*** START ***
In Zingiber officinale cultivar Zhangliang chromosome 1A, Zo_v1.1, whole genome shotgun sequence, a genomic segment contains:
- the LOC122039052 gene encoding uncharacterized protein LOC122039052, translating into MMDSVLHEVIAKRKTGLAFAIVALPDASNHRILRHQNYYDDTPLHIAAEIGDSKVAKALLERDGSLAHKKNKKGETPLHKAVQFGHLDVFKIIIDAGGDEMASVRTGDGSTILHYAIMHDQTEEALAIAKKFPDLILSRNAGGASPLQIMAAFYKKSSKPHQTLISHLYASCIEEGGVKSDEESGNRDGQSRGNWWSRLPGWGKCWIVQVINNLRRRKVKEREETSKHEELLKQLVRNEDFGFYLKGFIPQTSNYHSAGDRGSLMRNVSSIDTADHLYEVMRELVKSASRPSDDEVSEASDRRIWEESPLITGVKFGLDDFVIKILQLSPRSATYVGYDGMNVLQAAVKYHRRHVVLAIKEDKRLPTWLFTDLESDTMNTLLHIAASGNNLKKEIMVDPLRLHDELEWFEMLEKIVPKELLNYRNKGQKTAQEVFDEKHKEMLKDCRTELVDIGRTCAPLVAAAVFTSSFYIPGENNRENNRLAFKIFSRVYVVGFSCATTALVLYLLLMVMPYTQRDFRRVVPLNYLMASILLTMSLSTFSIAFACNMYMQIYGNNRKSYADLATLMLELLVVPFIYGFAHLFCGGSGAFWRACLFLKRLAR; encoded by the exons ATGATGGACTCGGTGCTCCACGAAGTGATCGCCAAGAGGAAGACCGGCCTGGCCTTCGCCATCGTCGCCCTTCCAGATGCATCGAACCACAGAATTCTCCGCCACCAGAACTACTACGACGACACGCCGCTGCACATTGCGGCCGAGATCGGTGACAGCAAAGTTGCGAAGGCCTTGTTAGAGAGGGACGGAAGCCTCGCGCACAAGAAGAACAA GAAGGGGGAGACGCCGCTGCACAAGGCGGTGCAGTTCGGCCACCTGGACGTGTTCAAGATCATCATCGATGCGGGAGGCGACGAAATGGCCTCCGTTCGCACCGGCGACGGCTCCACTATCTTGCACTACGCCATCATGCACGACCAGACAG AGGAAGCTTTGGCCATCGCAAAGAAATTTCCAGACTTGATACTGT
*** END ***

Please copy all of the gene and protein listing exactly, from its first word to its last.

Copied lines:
In Zingiber officinale cultivar Zhangliang chromosome 1A, Zo_v1.1, whole genome shotgun sequence, a genomic segment contains:
- the LOC122039052 gene encoding uncharacterized protein LOC122039052, translating into MMDSVLHEVIAKRKTGLAFAIVALPDASNHRILRHQNYYDDTPLHIAAEIGDSKVAKALLERDGSLAHKKNKKGETPLHKAVQFGHLDVFKIIIDAGGDEMASVRTGDGSTILHYAIMHDQTEEALAIAKKFPDLILSRNAGGASPLQIMAAFYKKSSKPHQTLISHLYASCIEEGGVKSDEESGNRDGQSRGNWWSRLPGWGKCWIVQVINNLRRRKVKEREETSKHEELLKQLVRNEDFGFYLKGFIPQTSNYHSAGDRGSLMRNVSSIDTADHLYEVMRELVKSASRPSDDEVSEASDRRIWEESPLITGVKFGLDDFVIKILQLSPRSATYVGYDGMNVLQAAVKYHRRHVVLAIKEDKRLPTWLFTDLESDTMNTLLHIAASGNNLKKEIMVDPLRLHDELEWFEMLEKIVPKELLNYRNKGQKTAQEVFDEKHKEMLKDCRTELVDIGRTCAPLVAAAVFTSSFYIPGENNRENNRLAFKIFSRVYVVGFSCATTALVLYLLLMVMPYTQRDFRRVVPLNYLMASILLTMSLSTFSIAFACNMYMQIYGNNRKSYADLATLMLELLVVPFIYGFAHLFCGGSGAFWRACLFLKRLAR; encoded by the exons ATGATGGACTCGGTGCTCCACGAAGTGATCGCCAAGAGGAAGACCGGCCTGGCCTTCGCCATCGTCGCCCTTCCAGATGCATCGAACCACAGAATTCTCCGCCACCAGAACTACTACGACGACACGCCGCTGCACATTGCGGCCGAGATCGGTGACAGCAAAGTTGCGAAGGCCTTGTTAGAGAGGGACGGAAGCCTCGCGCACAAGAAGAACAA GAAGGGGGAGACGCCGCTGCACAAGGCGGTGCAGTTCGGCCACCTGGACGTGTTCAAGATCATCATCGATGCGGGAGGCGACGAAATGGCCTCCGTTCGCACCGGCGACGGCTCCACTATCTTGCACTACGCCATCATGCACGACCAGACAG AGGAAGCTTTGGCCATCGCAAAGAAATTTCCAGACTTGATACTGT